Newcastle are favourites for relegation and even though he only arrived last month, Steve Bruce is already tipped for the chop.
After Saturday's woeful 3-1 defeat at Norwich, we look at the key issues facing Bruce.
1) Find a formation that works
Switching from last season’s 3-4-3 formation to a 3-5-2 isn’t exactly revolutionary but despite a desire to play on the front foot, it hasn’t really worked yet
Isaac Hayden looks happier in a more central role than out wide, Miguel Almiron is better out wide than in the middle.
And while Bruce’s system lends itself to attacking wing-backs, so far there hasn’t been too much pushing forward form the players filling those roles.
The Magpies’ boss admits he may have to tinker but his instincts are to stick with and hone the current formation.
2) Know your best XI
Bruce cannot be blamed for not knowing it just yet.
After all, he only arrived a month ago while his signings are still adapting to English football.
But the sooner he decides who is more effective in specific roles, the better.
Right back Javier Manquillo was axed in favour of debutant Emil Krafth at Carrow Road but it didn’t look like an upgrade.
On the opposite flank, Matt Ritchie would appear a more reliable option than Jetro Willems.
Ki failed to justify his selection and Sean Longstaff will be recalled at Tottenham.
But should a place be found for Federico Fernandez at the back or Ciaran Clark for that matter?
Questions, questions. Bruce must provide the answers.
3) Sort out the attack
A £60m strikeforce was embarrassed by Norwich’s Teemu Pukki.
Joelinton seemed badly affected by his miss midway through the first half and injury or not, he was a substitution waiting to happen.
Worryingly, as his record in the Bundesliga suggests, he does not look a natural finisher.
Almiron has pace but does he have a football brain? That’s one aspect of his game requiring improvement.
His habit of wanting to pick up possession in the deep often leaves Joelinton isolated in the final third, as Alan Shearer pointed out on MOTD.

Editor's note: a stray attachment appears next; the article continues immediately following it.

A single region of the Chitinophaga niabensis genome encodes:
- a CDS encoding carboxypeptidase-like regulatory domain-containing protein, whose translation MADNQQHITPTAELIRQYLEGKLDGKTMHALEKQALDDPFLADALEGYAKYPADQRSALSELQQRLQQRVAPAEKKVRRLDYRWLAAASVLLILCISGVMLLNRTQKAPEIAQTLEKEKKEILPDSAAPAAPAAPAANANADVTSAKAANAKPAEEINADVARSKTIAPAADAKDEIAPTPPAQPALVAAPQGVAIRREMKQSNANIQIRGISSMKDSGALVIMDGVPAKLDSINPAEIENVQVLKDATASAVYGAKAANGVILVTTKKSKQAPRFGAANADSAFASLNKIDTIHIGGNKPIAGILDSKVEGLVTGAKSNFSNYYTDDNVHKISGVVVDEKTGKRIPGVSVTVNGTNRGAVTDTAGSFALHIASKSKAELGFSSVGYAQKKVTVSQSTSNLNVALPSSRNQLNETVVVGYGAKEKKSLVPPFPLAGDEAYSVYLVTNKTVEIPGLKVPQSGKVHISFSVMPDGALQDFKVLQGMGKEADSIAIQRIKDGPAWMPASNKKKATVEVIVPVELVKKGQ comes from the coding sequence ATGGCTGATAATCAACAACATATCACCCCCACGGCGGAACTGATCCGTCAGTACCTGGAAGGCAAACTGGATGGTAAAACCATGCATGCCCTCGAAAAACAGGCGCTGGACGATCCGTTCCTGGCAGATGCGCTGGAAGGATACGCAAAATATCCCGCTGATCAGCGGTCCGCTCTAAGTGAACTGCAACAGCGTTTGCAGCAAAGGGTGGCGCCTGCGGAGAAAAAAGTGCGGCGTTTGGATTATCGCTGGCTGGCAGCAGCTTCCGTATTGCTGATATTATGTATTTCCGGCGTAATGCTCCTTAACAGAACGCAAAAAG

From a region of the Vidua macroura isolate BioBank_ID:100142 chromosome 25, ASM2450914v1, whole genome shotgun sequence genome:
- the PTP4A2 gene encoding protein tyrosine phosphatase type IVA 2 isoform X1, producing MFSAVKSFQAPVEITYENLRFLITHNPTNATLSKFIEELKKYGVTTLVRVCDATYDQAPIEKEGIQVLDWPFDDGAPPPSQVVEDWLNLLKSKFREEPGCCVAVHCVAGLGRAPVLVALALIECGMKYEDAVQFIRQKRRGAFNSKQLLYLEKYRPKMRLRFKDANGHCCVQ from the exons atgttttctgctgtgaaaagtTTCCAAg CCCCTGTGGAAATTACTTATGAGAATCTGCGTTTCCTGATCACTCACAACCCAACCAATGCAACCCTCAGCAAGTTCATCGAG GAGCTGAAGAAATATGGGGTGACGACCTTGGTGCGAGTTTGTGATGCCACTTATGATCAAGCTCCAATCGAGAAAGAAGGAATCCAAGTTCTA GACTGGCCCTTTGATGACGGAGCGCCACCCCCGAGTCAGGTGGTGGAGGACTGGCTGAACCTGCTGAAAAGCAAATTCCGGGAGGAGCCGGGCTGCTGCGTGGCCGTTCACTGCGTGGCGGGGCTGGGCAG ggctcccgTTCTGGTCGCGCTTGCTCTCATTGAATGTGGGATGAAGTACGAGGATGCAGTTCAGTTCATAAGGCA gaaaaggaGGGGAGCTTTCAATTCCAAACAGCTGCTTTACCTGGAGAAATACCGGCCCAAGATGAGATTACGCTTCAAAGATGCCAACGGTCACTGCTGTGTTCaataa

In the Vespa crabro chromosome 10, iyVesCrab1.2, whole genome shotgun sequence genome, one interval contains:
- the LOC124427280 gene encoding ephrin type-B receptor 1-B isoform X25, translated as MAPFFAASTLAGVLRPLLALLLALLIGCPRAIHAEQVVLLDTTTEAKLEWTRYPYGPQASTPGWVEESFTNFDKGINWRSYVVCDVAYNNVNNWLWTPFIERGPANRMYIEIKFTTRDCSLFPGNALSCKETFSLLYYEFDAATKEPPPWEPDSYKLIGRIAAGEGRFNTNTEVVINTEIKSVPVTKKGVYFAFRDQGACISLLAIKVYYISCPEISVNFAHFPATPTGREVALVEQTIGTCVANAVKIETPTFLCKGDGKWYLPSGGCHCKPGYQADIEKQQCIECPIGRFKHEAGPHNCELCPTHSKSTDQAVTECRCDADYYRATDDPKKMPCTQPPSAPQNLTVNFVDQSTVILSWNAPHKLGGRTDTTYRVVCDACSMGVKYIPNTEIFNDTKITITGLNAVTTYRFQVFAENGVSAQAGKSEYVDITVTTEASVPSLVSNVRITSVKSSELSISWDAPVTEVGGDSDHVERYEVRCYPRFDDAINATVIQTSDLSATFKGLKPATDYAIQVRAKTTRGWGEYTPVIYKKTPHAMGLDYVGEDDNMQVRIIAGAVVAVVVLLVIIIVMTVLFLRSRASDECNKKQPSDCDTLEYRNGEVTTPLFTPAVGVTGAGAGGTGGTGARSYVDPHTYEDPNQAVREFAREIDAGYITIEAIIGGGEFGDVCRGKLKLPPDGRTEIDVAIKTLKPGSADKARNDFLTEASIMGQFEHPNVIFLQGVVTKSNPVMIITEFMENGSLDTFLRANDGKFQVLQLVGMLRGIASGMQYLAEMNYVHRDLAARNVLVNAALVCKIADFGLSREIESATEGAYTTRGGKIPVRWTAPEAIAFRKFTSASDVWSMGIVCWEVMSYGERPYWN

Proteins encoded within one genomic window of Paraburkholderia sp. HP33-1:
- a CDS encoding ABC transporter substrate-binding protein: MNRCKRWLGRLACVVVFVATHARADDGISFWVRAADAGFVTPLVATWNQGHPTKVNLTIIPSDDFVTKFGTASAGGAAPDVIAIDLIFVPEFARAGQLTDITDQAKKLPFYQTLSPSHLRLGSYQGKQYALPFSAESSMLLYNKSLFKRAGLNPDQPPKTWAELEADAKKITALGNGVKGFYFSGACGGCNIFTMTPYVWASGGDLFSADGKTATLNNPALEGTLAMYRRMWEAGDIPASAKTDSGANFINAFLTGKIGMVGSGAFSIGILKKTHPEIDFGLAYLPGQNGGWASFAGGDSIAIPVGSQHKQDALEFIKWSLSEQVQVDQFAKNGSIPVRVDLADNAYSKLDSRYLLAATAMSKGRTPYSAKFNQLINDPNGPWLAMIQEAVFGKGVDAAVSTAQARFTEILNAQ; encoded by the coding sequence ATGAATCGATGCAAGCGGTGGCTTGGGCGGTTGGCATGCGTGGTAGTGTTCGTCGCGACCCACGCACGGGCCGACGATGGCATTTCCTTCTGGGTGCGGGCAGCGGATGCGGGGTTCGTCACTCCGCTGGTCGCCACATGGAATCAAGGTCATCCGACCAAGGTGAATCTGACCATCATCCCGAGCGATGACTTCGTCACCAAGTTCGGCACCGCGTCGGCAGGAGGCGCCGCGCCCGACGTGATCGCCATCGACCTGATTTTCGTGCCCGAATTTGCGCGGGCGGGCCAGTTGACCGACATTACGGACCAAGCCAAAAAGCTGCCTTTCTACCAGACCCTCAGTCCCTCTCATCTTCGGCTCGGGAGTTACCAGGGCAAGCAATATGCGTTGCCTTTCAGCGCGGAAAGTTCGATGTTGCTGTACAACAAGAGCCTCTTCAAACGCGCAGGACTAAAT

The pair do not look a natural partnership and it may be that Allan Saint-Maximin comes in this weekend if he shakes off a hamstring injury.
Andy Carroll and Dwight Gayle remain on the sidelines while Yoshinori Muto has shown nothing to suggest he is the answer.
4) Move on from Rafa
It was always going to be difficult whoever replaced Rafa Benitez.
His coaching pedigree and his ability to maximise the strength of a squad meant that the bar was set almost impossibly high for his successor.
But Bruce probably isn’t helping himself by referring to the fact Benitez went ten league games without a win last season.
Because to the fans, he’ll always come out second best if it’s a case of comparing then and now.
It’s time for the media and the fans to move on from the Rafa era.
Matt Ritchie claims the dressing room has so perhaps it’s best that Bruce too forgets about the man he replaced and looks forward rather than back.
Mike Ashley is still the owner but this is a new era at St James’ Park so a line needs to be drawn on what’s been with everything focused on what is to come.
5) Win acceptance from the Toon Army
Possibly the most daunting of all tasks facing Bruce, and although he took the job, many still believe he shouldn't have been offered it in the first place!
Of course, football is a results-driven business and the Newcastle boss needs wins badly.
But when a poll is conducted asking fans if they’d accept defeat in the next five games if it meant Bruce was sacked and the results deliver an emphatic yes, it’s not that straightforward.
Forget the fact Bruce is a Manchester United legend and a former Sunderland manager – only the most blinkered Toon fans hold those facts against him.
A more rational criticism is that his managerial record, particularly in the Premier League, isn’t that impressive.
The biggest problem for Bruce, however, is that he is perceived as a Mike Ashley yes-man, someone who was so desperate to manage his boyhood club, he’d have accepted anything to be offered the chance.
Benitez was the Toon Army’s standard bearer in their anti-Ashley campaign. They saw the Spaniard as being on their side against the hated regime. Bruce, despite his roots, is seen as someone in the opposite camp. It will take a lot for his detractors to change their minds.